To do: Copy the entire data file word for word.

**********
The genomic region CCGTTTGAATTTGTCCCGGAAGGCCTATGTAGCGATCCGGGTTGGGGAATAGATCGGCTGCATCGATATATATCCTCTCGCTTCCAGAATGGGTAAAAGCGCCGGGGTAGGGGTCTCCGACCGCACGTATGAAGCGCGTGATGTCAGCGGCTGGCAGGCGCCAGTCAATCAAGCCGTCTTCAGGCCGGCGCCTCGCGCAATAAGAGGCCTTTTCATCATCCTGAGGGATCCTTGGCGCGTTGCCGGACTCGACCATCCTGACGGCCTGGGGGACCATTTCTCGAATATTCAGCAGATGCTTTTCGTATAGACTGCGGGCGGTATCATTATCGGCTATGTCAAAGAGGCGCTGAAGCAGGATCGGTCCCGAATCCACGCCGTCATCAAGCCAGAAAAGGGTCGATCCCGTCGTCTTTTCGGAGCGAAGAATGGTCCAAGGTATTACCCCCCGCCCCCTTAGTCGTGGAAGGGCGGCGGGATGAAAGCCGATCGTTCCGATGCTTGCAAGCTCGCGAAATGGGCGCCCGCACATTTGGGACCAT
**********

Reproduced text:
The genomic region CCGTTTGAATTTGTCCCGGAAGGCCTATGTAGCGATCCGGGTTGGGGAATAGATCGGCTGCATCGATATATATCCTCTCGCTTCCAGAATGGGTAAAAGCGCCGGGGTAGGGGTCTCCGACCGCACGTATGAAGCGCGTGATGTCAGCGGCTGGCAGGCGCCAGTCAATCAAGCCGTCTTCAGGCCGGCGCCTCGCGCAATAAGAGGCCTTTTCATCATCCTGAGGGATCCTTGGCGCGTTGCCGGACTCGACCATCCTGACGGCCTGGGGGACCATTTCTCGAATATTCAGCAGATGCTTTTCGTATAGACTGCGGGCGGTATCATTATCGGCTATGTCAAAGAGGCGCTGAAGCAGGATCGGTCCCGAATCCACGCCGTCATCAAGCCAGAAAAGGGTCGATCCCGTCGTCTTTTCGGAGCGAAGAATGGTCCAAGGTATTACCCCCCGCCCCCTTAGTCGTGGAAGGGCGGCGGGATGAAAGCCGATCGTTCCGATGCTTGCAAGCTCGCGAAATGGGCGCCCGCACATTTGGGACCAT